Sicario

This is going to be a short one. I read the great reviews and decided to see Sicario, the story of, as described by IMDB, “an idealistic FBI agent [who] is enlisted by an elected government task force to aid in the escalating war against drugs at the border area between the U.S. and Mexico.”

I was most interested in seeing Emily Blunt go in another direction from her earlier work. As always, she is solid, but it is Benicio Del Toro who, again, steals the show. I could tell you now beautifully it’s shot by the legendary Roger Deakins, or how Blunt proves once again (after Edge of Tomorrow) that she can play tough in addition to funny (The Devils Wears Prada) and musically talented (Into the Woods).

We could spend some time on that fact that this is just the latest entry into the “drugs are bad and the war on drugs is hell” category. It’s like Traffic in some ways, or The Counselor or Requiem for a Dream in certain other ways. I could even go into detail about what a mess the film is structurally, and how confusing it is in terms of who I am supposed to be following.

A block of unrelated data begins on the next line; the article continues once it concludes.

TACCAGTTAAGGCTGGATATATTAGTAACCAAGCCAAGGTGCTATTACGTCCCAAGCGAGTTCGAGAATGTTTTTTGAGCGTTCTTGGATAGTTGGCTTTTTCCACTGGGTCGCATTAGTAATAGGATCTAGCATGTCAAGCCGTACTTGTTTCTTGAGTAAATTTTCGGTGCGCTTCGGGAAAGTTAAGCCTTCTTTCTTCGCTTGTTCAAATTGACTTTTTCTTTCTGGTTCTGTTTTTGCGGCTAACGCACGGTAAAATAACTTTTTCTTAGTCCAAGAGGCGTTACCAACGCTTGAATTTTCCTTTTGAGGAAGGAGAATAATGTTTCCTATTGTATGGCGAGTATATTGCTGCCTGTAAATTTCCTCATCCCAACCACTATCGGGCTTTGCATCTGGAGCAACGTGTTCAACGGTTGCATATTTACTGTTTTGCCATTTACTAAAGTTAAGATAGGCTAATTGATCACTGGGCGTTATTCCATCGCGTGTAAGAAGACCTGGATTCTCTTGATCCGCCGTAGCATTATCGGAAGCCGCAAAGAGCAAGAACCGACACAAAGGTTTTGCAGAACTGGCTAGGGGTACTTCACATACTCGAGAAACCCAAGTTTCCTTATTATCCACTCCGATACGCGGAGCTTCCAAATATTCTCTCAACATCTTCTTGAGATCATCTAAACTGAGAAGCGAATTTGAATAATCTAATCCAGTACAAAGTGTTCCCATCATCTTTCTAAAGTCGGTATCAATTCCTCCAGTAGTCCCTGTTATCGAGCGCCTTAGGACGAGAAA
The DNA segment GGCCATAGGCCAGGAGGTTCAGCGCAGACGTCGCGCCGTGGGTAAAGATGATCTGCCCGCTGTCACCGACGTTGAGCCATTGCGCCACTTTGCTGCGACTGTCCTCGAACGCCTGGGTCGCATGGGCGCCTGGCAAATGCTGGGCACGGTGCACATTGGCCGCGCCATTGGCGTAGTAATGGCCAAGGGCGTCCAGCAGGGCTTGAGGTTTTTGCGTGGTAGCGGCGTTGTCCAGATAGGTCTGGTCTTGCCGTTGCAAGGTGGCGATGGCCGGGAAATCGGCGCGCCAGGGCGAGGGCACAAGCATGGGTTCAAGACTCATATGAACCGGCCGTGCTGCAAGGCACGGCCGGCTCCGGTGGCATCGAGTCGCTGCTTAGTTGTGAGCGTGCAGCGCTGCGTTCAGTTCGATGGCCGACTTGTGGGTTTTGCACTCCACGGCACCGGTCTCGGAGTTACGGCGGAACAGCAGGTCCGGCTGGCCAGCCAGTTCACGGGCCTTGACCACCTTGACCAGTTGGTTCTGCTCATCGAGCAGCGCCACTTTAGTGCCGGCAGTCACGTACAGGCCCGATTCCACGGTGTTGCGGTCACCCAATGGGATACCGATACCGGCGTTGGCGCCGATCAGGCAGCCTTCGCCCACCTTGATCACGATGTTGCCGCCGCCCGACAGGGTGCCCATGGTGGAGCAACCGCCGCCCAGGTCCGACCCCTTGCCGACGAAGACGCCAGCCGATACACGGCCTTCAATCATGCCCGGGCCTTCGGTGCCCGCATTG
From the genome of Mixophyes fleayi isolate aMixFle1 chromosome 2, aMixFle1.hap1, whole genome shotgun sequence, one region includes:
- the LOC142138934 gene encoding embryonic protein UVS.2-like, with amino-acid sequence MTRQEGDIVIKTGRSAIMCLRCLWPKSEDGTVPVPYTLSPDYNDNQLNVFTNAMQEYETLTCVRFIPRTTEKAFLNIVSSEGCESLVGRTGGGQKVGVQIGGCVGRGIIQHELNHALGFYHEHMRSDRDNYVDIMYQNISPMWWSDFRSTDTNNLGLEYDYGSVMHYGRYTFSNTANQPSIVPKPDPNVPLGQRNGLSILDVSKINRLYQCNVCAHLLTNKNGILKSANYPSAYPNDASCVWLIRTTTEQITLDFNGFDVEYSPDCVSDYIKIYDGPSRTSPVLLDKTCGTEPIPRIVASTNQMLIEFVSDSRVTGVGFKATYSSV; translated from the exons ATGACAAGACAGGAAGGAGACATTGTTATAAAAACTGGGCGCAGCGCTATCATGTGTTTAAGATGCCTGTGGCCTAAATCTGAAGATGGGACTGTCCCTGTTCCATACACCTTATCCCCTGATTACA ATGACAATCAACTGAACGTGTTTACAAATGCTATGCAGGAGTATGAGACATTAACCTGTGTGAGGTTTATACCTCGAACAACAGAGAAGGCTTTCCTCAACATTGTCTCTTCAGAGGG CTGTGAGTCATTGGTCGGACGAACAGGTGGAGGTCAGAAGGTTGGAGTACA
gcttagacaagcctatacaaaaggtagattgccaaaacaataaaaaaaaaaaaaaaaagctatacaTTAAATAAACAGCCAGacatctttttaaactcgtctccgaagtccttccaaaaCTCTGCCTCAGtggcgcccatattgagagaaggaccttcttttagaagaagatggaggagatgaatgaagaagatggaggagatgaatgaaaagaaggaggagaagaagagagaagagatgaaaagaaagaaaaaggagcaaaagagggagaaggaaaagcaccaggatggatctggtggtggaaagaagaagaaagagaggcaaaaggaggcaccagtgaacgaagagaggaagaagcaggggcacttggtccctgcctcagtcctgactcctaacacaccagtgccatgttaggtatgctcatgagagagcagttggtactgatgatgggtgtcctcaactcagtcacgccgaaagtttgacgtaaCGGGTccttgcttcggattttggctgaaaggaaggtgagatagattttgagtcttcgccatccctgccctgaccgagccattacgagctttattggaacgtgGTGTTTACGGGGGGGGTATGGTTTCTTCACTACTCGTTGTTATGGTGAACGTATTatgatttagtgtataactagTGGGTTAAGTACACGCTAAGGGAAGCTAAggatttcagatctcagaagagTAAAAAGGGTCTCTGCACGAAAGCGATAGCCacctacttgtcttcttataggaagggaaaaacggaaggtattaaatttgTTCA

But the big question that remains for me after viewing it is, “Who is this movie for?” We already know Blunt can play tough, and that Josh Brolin has become a solid actor. We know that Del Toro seems to lift every film he’s in, and has an inimitable screen presence. I already know that Deakins is an artist of the first rank. We already know that the war on drugs isn’t going to be won, and that the good guys aren’t always good and the bad guys have hearts and families, too.

The film touches on all these things, but never melds them together into a cohesive vision. I thought when Del Toro seemed to take over the film that we might see a kind of Marion Crane-to-Normal Bates in Psycho type of shift of audience allegiance. No chance. We’re never allowed in enough. There is a kind of descent-into-hell journey toward the climax that is visually intriguing, but it doesn’t resonate as much as just looks great.

If we want to see another great supporting performance by Del Toro or want to view another example of a great cinematographer’s work, see Sicario. If not, you’re in good company.

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About Mark DuPré

Full-time (associate) pastor at a Christian church. Part-time film professor at Rochester Institute of Technology. Husband for 40 years to the lovely and talented Diane. Father to three children and father-in-law to three more amazing people. I preach, teach, counsel, write and plan in my real job. I teach a subject I love at RIT in my "other job," which is a lot of fun most of the time.... I play piano for our local college choir, and sing and play at church occasionally. I also have a film-related website at www.film-prof.com.
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